Debate Question 4
Does Big Ag or Agroecological Farming provide better jobs?
To answer this question, we share this analysis – Workers and Human Rights from Farm to Plate – by the Food Chain Workers Alliance, an organization made up of organizations representing the nearly 20 million workers involved in the food chain. It describes the reality of Big Ag jobs and speaks for itself about the deplorable conditions for farmworkers, food processing workers, food distribution, and retail fast-food and restaurant workers. To compare that to the situation for workers involved with those working to produce healthy food for local markets is mixing apples with cumquats, but here are some things we can say with certainty.
1) People who choose to grow food on their small farms or urban gardens in an agroecological way, and provide that food to their families and communities, are less likely to be exploited than workers in Walmart or in a corporate produce field;
2) People who are forced by circumstances to take low wage jobs in the Big Ag economy are victims of exploitation that is structured into the economy due to the monopoly-like power of those corporations (technically, oligopolies);
3) Family farmers and those who work for them may not always earn a living wage, but they are not being exploited by capitalists; rather, they are underpaid because the entire food economy is skewed by the predominance and power of Big Ag.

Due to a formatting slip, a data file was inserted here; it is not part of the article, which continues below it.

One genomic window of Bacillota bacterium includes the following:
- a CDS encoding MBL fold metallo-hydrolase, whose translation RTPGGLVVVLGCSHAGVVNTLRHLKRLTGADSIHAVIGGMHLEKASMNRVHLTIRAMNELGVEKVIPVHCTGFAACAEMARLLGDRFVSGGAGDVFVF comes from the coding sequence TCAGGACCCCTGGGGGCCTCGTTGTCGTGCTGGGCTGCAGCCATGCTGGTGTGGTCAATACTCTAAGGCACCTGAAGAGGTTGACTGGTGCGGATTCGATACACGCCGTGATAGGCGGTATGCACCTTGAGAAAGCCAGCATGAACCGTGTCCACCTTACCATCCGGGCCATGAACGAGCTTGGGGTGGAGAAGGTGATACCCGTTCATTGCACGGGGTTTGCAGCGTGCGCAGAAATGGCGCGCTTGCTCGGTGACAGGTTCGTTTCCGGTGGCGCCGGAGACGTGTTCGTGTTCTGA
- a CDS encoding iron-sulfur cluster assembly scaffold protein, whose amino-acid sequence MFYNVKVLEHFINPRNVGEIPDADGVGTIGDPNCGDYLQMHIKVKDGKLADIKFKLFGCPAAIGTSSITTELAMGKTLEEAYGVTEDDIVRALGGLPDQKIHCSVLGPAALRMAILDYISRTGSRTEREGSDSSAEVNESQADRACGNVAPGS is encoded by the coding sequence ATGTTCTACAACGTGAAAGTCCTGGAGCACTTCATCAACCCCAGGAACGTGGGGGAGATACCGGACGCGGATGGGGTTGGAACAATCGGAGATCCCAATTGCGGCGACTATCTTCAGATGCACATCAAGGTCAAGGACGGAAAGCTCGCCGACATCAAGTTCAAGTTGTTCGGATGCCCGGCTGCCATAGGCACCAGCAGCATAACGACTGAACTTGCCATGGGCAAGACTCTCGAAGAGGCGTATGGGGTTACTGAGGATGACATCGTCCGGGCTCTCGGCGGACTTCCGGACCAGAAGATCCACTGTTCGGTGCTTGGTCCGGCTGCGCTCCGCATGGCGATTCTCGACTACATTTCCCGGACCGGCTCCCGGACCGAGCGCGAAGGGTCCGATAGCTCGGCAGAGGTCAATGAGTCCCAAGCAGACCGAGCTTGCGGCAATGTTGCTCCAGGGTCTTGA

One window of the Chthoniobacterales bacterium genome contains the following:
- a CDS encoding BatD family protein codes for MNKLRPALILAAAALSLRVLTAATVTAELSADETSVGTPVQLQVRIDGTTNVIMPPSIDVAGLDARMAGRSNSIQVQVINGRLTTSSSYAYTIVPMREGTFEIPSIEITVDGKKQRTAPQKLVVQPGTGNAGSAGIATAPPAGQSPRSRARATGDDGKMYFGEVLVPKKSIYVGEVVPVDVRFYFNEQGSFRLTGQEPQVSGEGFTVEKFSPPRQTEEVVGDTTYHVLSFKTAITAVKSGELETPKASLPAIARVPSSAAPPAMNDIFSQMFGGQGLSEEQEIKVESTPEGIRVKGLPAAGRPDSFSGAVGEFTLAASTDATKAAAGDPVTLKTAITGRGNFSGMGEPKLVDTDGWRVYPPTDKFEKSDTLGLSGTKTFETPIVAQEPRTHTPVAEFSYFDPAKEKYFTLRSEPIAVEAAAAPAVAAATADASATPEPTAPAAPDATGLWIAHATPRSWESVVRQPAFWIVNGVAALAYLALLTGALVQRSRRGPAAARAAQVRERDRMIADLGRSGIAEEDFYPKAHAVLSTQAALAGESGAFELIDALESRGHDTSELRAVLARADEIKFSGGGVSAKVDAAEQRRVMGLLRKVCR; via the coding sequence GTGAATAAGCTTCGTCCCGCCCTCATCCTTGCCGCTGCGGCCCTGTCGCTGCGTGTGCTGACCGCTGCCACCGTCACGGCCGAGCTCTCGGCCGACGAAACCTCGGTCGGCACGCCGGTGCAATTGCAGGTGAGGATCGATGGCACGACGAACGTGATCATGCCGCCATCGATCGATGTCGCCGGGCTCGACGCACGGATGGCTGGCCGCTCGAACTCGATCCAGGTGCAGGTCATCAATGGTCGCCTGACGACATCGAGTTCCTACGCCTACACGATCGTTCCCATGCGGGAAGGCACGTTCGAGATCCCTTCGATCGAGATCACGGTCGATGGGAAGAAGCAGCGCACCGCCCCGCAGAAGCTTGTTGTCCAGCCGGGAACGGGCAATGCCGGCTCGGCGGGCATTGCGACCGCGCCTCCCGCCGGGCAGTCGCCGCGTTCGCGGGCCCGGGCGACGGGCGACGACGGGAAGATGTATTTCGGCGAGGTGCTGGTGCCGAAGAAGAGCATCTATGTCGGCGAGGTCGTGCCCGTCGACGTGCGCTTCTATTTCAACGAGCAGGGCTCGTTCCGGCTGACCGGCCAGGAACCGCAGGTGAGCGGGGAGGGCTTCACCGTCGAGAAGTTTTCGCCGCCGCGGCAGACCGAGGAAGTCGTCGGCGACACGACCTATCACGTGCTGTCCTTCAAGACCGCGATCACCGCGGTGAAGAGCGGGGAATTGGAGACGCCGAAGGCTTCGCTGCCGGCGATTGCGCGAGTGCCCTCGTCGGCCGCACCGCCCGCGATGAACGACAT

Are people working on agroecological farms less likely to become ill due to exposure to pesticides? Absolutely.
Do they typically enjoy better working conditions than workers on large farms and in the corporate food chain? Yes.
Is this beginning to change with the new “sexy” status of agroecological farmers we see in local markets? We certainly hope so.
Has the work of growing, processing and preparing our food typically been among the least paid and lowest status jobs in the U.S., and does it take advantage of those without official residency status? Yes.
Is supporting these local farmers and buying local enough to guarantee fair labor conditions and pay? No.
Increasing the production of local, organic food alone will not solve this problem. As long as corporations are able to exploit food chain workers and undercut the true value of food, the value of labor throughout the economy, including those of smaller-scale family farmers, farmworkers, and local food economy workers, will be devalued.
To ensure a universally superior wage and better working conditions for workers producing, handling, packaging and cooking food produced agroecologically, we will need to transform the economic structures of the larger economy to level the playing field. Together we must reverse the corporate welfare and comparative advantages of destroying the environment and exploiting workers, along with the government policies the Big Ag corporations influence and enjoy.